Although the auto industry’s renewed global focus is streamlining product plans across continents, there will always be cars we want but can’t have. For its discreet performance and sleek luxury, the Audi S3 compact hatchback is one of these mythical machines. To drive the real thing, you’d have to cross the Atlantic or endure the bureaucratic agony of trying to import one, but perhaps the best way to get into an S3 is to make your own.
This particular solution is easier than you might think, thanks to Germany’s Motoren Technik Mayer, or MTM, which offers a complete package to transform Audi’s mainstream A3 into the elusive S3. Starting with an all-wheel-drive, dual-clutch A3, MTM adds its own chip tuning and turbo-back exhaust system to achieve a claimed 272 hp, up from the 200 hp produced by the stock 2.0-liter turbo four-cylinder. (Audi’s European S3, by comparison, produces 261 hp using a modified version of the 2.0T.) MTM then drops the car about an inch with new springs, adds the larger S3 front brakes, and bolts on nineteen-inch wheels wrapped in Pirelli PZero rubber. For a genuine S3 appearance, MTM installs authentic European Audi parts, including front and rear bumpers, side skirts, doorsills, a front grille, sideview mirrors, and even S3 badges.
On the road, the lower center of gravity and the low-profile Pirellis make steering response instantaneous. Quattro all-wheel drive keeps the car relatively balanced, but a stiffer rear antiroll bar would reduce the inevitable understeer. The reprogrammed engine delivers smooth power with OEM-like refinement, and the 72-hp boost is noticeable and appreciated from a stop or at speed. MTM’s exhaust note is louder and deeper but isn’t obnoxious, fading from notice when you’re cruising. The turbo also makes its presence known as it spools up louder, thanks to increased boost and the new exhaust. Front brake discs measure 13.6 inches in diameter, compared with 12.3 inches stock, and provide ample stopping power. The most impressive thing about MTM’s S3 is the consistent quality. From body-panel fits to sophisticated performance, the car feels as if it came from the factory.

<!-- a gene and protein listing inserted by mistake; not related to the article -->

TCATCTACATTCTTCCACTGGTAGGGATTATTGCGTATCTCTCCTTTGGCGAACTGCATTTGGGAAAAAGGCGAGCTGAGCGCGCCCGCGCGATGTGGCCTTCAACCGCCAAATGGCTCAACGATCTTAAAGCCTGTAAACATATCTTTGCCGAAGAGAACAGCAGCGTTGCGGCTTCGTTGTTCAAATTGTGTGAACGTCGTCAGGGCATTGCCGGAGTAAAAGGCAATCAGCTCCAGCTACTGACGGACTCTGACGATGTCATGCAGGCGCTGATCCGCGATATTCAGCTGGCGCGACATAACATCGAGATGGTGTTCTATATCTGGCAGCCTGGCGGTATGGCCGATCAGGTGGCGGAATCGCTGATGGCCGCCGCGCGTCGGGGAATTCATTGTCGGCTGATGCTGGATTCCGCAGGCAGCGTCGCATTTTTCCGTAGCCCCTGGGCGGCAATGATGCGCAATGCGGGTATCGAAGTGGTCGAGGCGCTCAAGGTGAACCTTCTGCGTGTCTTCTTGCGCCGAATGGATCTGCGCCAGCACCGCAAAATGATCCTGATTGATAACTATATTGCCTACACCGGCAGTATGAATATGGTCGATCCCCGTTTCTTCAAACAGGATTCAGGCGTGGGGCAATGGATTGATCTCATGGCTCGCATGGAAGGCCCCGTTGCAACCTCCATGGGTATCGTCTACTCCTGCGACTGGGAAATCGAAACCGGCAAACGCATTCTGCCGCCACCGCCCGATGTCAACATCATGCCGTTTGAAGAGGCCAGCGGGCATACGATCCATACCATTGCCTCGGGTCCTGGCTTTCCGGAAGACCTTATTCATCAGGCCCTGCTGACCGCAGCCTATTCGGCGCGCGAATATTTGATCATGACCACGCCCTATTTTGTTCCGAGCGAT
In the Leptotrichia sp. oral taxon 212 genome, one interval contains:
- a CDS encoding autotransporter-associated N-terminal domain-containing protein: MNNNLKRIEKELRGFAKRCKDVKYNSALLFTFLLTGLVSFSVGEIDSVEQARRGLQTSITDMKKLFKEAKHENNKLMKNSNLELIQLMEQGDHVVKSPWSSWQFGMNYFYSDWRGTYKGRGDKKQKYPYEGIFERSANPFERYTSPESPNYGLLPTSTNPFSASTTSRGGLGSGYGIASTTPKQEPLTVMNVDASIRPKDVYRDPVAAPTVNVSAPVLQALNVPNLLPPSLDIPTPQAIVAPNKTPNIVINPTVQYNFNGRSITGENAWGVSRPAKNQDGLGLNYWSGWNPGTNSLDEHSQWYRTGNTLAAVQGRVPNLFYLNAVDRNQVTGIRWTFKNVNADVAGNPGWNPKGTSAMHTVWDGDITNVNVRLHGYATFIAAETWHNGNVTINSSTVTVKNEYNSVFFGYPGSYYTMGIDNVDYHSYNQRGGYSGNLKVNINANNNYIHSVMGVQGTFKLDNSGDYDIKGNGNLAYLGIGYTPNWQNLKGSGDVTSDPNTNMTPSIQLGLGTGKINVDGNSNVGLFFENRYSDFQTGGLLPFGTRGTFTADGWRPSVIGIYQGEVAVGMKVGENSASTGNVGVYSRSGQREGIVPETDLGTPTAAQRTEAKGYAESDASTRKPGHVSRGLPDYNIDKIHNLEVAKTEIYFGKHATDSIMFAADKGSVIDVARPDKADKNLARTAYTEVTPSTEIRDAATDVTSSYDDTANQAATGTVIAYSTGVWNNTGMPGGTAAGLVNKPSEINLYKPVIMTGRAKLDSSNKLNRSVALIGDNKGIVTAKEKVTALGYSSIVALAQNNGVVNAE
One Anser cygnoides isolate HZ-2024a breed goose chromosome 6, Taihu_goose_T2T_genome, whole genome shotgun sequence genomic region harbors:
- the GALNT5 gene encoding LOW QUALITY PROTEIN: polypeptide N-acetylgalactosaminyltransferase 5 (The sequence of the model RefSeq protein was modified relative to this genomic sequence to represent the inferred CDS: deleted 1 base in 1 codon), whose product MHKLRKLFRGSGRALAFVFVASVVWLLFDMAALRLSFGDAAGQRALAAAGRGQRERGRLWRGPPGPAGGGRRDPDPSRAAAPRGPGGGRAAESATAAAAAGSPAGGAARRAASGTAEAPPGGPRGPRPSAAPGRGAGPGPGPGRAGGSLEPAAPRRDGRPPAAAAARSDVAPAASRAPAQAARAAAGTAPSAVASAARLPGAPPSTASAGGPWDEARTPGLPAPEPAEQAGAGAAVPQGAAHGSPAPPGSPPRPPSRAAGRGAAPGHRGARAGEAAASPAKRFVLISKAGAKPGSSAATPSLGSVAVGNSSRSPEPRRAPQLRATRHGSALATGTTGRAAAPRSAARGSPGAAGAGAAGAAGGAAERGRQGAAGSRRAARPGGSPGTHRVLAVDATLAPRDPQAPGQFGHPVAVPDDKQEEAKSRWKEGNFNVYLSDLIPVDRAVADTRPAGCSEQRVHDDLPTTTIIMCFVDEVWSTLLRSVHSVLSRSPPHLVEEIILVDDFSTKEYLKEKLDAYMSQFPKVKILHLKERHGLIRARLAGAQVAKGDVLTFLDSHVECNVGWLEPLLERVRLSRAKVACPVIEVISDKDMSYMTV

Our biggest complaint is that the S tronic transmission lags coming off the line, slowly engaging the clutch as the tach needle climbs toward 3000 rpm. The transmission character is similar at speed, shifting gently and never hurrying. That’s not bad for comfort, but in a car like this, we wouldn’t mind a bit more aggression.
For the power hungry (and the financially flush), 310- and 380-hp tunes are available with additional external engine hardware. On our test car, the complete package of wheels, tires, suspension, brakes, exhaust, and body upgrades cost $17,000. Adding the price of the A3 brings the total ticket for our S3 to $55,000. That’s a lot of money, to be sure, but if you want something you’re not supposed to have, it’s gonna cost you.
On sale: Now
Price: $48,325/ $55,000 (base/as tested, est.)
Engine: 2.0L turbo I-4, 272 hp, 274 lb-ft